While books or series can start off great, it does not necessarily mean that it is going end well.

For example, even though I liked A Pocket Full of Rye because it did not fall into the usual formula of detective fiction, the end did not really feel like an ending suitable for detective fiction, though it would have fared better in a crime fiction story.

Here, however, the ending was very satisfying because the characters really grew over the course of this series, especially Leo, who finally stood up to the other glens.

This is an example of a good ending and why I think that Jun Mochizuki is one of the best, if not the best, in the manga world.

The best part of the ending though was how it felt like this series could be easily continued, though whether it should or should not be continued in the future is up to debate, because I cannot even think of a better place to end the series than here, so Jun Mochizuki deserves some major applause.

What really stood out to me about this book though was that I did not feel like anything was missing.

Back in Judge Volume 6, there was quite a bit missing to the point where things did not really make sense.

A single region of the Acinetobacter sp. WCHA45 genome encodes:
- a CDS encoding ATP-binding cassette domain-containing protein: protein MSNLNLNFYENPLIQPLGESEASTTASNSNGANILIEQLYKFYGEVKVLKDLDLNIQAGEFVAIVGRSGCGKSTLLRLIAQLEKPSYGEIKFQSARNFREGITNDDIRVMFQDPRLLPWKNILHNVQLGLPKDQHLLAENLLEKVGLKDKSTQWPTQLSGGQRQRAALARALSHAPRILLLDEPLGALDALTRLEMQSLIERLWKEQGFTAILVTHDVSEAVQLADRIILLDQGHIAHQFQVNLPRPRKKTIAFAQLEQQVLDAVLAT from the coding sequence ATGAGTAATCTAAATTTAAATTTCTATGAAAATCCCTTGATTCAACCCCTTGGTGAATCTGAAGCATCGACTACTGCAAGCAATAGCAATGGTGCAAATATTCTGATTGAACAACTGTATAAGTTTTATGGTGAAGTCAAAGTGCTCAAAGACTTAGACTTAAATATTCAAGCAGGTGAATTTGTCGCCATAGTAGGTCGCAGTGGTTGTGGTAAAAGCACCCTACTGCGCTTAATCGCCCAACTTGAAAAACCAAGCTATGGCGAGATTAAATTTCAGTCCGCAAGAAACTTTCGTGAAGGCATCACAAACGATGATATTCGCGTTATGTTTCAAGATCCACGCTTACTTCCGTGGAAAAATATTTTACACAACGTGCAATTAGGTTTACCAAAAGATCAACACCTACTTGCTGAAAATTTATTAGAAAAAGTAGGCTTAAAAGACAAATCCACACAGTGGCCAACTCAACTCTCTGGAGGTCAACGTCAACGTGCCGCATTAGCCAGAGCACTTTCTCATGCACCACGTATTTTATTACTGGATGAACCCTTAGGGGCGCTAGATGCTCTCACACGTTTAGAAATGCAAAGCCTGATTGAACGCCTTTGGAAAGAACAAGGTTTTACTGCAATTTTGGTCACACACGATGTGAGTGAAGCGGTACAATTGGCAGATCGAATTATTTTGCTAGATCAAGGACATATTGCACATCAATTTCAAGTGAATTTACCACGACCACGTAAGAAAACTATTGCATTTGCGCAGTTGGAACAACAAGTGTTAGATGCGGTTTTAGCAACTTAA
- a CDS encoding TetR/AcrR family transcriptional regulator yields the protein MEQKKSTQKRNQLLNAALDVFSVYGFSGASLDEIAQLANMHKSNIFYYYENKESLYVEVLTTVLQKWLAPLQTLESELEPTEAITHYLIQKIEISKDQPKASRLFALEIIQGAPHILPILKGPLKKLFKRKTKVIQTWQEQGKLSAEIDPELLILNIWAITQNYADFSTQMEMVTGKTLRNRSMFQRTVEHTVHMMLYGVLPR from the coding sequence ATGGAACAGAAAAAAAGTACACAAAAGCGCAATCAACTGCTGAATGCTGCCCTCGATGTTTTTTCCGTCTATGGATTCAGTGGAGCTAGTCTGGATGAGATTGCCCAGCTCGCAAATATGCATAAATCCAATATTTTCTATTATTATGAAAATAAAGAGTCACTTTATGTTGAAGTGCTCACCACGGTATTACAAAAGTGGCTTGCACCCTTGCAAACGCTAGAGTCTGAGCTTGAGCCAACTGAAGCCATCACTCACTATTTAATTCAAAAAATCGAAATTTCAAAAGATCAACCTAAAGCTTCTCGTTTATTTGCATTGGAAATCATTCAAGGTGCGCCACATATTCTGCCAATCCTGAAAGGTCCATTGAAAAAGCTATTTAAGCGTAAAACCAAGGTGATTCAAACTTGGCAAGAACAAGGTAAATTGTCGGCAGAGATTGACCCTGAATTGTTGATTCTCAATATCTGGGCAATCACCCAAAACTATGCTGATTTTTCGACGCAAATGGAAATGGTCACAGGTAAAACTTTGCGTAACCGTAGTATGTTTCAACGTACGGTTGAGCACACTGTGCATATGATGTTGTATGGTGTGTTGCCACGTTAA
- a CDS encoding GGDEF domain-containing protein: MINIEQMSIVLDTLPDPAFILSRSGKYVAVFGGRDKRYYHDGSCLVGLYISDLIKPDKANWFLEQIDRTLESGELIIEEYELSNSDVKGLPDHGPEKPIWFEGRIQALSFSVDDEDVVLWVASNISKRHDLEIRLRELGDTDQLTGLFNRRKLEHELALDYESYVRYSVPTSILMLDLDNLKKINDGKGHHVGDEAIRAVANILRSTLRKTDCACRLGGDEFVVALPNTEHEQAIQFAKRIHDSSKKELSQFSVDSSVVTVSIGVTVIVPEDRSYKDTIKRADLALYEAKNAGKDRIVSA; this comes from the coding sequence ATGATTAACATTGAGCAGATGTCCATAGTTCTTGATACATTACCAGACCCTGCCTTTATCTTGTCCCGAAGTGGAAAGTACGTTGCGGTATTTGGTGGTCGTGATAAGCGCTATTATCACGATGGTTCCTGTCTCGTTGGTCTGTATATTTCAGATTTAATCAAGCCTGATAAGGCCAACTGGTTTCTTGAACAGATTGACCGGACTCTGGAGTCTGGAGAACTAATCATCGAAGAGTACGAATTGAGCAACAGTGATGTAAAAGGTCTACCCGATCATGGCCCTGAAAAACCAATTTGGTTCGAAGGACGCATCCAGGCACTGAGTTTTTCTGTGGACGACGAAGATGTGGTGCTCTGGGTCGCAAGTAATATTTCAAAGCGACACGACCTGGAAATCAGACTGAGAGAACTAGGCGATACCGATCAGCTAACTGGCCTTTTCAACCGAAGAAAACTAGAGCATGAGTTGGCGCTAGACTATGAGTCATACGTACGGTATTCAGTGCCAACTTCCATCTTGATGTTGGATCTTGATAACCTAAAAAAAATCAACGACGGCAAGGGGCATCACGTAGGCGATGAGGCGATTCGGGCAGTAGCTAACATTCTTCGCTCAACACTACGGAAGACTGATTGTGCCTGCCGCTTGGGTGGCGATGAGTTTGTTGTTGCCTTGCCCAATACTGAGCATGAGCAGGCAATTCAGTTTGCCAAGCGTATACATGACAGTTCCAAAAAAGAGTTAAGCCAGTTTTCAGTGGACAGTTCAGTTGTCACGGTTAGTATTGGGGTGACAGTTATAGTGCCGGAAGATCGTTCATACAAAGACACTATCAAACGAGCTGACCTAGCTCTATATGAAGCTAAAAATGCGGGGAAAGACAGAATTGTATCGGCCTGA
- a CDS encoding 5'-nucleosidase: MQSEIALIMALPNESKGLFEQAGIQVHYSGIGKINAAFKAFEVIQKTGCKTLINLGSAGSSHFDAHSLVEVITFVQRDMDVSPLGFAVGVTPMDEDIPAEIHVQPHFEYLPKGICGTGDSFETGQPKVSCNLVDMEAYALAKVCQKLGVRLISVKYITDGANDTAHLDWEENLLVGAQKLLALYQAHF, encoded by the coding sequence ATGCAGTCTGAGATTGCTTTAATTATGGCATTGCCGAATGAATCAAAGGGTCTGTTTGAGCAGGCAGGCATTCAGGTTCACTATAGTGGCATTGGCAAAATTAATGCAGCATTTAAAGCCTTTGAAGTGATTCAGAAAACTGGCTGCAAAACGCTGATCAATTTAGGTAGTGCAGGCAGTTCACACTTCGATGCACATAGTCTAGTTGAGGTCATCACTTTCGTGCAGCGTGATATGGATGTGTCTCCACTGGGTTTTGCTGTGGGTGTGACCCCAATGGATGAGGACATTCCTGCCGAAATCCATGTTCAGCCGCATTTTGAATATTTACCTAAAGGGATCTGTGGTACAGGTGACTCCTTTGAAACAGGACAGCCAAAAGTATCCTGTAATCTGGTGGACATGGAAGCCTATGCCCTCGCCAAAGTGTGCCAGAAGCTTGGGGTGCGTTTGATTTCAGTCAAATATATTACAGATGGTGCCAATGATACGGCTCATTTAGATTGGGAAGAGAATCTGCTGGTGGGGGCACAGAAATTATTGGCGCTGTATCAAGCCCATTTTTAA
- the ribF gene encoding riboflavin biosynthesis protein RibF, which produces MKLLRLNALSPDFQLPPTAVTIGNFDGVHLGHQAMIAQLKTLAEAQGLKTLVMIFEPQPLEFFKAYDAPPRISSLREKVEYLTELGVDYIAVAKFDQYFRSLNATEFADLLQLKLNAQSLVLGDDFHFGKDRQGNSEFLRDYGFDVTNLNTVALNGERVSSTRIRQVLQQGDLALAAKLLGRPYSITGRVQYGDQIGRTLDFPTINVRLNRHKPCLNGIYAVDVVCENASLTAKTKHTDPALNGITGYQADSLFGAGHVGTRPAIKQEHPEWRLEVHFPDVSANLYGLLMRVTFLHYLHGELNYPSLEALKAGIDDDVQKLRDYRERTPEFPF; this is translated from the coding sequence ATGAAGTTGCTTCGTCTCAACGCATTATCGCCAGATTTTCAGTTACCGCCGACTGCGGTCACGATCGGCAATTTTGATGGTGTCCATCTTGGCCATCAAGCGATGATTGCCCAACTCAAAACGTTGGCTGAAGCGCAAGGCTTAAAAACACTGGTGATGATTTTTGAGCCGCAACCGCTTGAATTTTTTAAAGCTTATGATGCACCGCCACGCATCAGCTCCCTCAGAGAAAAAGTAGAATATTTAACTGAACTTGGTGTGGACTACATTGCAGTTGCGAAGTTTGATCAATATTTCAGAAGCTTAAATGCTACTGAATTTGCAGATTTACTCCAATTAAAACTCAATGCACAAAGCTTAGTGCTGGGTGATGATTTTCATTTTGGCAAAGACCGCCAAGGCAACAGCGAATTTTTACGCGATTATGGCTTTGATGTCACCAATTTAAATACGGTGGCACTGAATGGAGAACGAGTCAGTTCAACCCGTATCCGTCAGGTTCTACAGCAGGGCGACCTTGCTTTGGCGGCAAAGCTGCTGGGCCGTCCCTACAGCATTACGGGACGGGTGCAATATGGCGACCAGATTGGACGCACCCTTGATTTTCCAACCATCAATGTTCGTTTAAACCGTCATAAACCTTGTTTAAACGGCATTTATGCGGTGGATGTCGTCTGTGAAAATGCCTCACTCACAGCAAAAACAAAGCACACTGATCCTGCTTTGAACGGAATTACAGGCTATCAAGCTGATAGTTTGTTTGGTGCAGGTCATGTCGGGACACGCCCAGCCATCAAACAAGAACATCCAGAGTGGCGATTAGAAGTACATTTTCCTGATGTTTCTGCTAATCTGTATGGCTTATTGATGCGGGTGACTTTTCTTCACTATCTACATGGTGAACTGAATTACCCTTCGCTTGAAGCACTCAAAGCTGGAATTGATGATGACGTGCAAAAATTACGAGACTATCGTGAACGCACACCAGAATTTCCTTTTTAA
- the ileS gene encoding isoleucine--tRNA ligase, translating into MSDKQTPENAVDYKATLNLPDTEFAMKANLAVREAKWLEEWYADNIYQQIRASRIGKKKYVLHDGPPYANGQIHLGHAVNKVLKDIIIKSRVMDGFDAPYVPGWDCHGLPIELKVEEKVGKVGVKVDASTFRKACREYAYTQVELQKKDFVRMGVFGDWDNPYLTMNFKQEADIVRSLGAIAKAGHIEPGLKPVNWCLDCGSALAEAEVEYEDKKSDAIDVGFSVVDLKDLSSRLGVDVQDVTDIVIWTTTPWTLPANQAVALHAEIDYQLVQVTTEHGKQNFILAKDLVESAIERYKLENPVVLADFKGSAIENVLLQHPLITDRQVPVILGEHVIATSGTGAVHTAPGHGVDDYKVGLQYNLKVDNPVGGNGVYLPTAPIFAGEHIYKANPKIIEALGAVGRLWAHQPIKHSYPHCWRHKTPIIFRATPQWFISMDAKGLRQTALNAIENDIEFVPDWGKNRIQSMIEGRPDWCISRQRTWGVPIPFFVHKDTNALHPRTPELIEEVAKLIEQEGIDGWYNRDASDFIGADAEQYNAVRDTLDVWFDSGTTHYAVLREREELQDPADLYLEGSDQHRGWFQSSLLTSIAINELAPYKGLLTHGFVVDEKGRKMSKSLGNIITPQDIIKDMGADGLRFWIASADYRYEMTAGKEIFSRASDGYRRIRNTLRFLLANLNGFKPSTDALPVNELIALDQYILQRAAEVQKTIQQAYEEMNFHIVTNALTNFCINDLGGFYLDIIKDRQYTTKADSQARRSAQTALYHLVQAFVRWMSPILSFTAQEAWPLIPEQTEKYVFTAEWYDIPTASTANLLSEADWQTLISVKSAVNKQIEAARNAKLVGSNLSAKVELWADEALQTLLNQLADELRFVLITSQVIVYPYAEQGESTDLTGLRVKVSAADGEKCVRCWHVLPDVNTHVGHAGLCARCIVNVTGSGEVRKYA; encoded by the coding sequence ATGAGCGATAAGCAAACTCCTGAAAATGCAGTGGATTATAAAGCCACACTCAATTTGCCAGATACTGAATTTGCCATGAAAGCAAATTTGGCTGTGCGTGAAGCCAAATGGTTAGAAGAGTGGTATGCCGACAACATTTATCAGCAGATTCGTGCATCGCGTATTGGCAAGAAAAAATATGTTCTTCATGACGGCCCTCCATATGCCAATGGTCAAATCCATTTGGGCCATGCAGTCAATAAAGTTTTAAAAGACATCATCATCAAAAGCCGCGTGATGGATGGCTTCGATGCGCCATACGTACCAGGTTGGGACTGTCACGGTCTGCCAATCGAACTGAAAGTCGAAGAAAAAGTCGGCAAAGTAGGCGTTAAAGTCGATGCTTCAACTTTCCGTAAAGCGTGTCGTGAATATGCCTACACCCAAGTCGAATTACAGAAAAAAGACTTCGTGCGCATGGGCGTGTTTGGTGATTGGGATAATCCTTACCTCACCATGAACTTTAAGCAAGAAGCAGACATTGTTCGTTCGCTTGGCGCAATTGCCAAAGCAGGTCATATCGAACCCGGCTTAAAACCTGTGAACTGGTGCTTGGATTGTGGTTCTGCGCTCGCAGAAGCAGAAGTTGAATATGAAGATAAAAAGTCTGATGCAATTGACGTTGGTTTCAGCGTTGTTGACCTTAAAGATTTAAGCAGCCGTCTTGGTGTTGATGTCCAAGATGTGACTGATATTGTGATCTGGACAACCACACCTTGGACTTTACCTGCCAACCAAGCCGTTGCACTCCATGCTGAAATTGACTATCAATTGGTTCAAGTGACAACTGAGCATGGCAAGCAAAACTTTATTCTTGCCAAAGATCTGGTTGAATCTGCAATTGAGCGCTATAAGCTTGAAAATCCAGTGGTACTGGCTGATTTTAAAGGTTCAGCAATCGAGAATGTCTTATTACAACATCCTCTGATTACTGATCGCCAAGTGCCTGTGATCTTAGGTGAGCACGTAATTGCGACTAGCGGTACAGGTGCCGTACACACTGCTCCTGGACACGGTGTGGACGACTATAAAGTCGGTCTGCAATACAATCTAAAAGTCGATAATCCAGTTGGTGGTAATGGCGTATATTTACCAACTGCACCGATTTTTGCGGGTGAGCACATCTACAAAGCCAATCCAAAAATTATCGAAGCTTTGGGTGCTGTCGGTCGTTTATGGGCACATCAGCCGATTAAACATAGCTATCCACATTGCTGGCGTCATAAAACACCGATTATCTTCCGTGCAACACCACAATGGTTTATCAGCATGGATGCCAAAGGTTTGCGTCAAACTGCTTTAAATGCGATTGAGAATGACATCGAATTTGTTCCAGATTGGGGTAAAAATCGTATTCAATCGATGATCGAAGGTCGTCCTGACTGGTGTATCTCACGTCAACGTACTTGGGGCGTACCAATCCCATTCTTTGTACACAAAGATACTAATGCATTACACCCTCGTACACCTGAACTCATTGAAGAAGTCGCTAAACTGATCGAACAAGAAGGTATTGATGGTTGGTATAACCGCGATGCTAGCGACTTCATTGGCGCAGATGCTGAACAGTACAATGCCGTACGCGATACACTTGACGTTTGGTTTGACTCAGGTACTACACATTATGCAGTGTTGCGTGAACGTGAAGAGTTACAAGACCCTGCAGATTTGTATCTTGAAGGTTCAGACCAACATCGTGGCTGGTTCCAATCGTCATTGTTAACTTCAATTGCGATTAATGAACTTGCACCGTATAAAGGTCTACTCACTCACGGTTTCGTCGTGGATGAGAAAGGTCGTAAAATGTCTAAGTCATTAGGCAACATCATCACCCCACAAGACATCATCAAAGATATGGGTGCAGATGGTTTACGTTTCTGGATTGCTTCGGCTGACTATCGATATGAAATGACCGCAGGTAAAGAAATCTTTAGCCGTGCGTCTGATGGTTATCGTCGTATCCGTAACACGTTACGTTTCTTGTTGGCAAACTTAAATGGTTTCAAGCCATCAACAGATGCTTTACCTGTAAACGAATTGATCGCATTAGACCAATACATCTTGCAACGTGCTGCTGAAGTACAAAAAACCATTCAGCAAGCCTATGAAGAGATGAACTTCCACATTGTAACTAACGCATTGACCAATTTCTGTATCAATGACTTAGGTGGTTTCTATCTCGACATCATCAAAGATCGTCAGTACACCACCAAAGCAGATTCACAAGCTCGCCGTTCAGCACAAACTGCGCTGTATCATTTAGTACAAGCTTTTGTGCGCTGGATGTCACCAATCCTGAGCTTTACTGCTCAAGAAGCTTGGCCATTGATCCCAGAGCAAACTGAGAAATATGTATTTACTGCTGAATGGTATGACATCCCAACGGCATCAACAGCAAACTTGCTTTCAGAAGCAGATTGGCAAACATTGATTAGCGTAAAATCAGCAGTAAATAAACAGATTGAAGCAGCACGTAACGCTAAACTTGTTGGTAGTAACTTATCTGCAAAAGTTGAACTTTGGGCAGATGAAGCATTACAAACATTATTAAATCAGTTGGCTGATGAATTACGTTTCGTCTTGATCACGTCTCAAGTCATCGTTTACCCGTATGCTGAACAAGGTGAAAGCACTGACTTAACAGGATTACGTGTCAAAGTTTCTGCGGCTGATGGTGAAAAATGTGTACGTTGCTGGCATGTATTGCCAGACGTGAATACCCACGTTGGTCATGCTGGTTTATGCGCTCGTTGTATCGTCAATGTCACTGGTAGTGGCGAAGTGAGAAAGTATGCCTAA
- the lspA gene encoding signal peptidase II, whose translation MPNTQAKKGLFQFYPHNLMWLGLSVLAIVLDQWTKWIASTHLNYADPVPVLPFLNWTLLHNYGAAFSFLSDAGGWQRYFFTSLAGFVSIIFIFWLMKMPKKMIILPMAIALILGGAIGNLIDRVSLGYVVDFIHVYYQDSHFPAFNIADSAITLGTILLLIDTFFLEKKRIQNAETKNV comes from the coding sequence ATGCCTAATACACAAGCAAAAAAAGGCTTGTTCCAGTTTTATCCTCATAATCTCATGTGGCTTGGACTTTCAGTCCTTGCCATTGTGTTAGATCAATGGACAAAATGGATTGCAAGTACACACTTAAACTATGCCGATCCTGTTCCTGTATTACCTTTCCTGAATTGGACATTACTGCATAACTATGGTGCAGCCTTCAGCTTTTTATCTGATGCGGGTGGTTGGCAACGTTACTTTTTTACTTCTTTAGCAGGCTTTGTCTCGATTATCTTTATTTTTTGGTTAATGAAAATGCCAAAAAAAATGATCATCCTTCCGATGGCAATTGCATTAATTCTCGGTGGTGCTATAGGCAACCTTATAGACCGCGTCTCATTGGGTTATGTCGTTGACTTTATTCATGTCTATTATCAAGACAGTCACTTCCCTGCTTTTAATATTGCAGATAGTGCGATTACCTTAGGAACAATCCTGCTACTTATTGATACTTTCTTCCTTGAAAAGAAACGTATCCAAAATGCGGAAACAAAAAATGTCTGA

When I looked through scans online of the content of that volume, I found out that there were indeed answers to the things that came up in those chapters, which meant that Yen Press omitted quite of bit content, and I was really disgusted by it for a while.

Fortunately, issues like that did not happen in this volume or the other titles I have recently read from Yen Press, so I do not have to go boycotting them for poor quality control, and would be happy to get any titles from them that I know.

Hopefully, Yen Press keeps up the good worth, otherwise they might end up on my bad side again.

Outside of those things, I cannot think of anything else that I liked, at least without spoiling things too badly.

Because the book did not feel like it dragged on, in spite of the large page count, and that the ending was both satisfying and left room for Oz and the gang to have other adventures, though things would be a little different, as well as the fact that Yen Press did not ruin yet another series finale, made this book fairly enjoyable.

Although I liked the book, there are some issues.

However, aside from issues too minor to talk about, such as typos, nothing really bothered me too much.

As I result, I will have to say that there is nothing worth mentioning.

Considering that this book ended the series really well, this was definitely worth reading.

I only recommend this to fans of Pandora Hearts.

What are your thoughts on Pandora Hearts Volume 24? Did you like it or hate it? If you liked it, did you think that this was the best way that the series could end or do you think it should have gone on longer? Was there something that you liked or hated that went unmentioned? Feel free to comment.

Use an app on your phone (e.g. Scan for Android) to capture the image above. If successful, you should be taken to the web version of this article.

Copyright © 2015 Bryce Campbell. All Rights Reserved.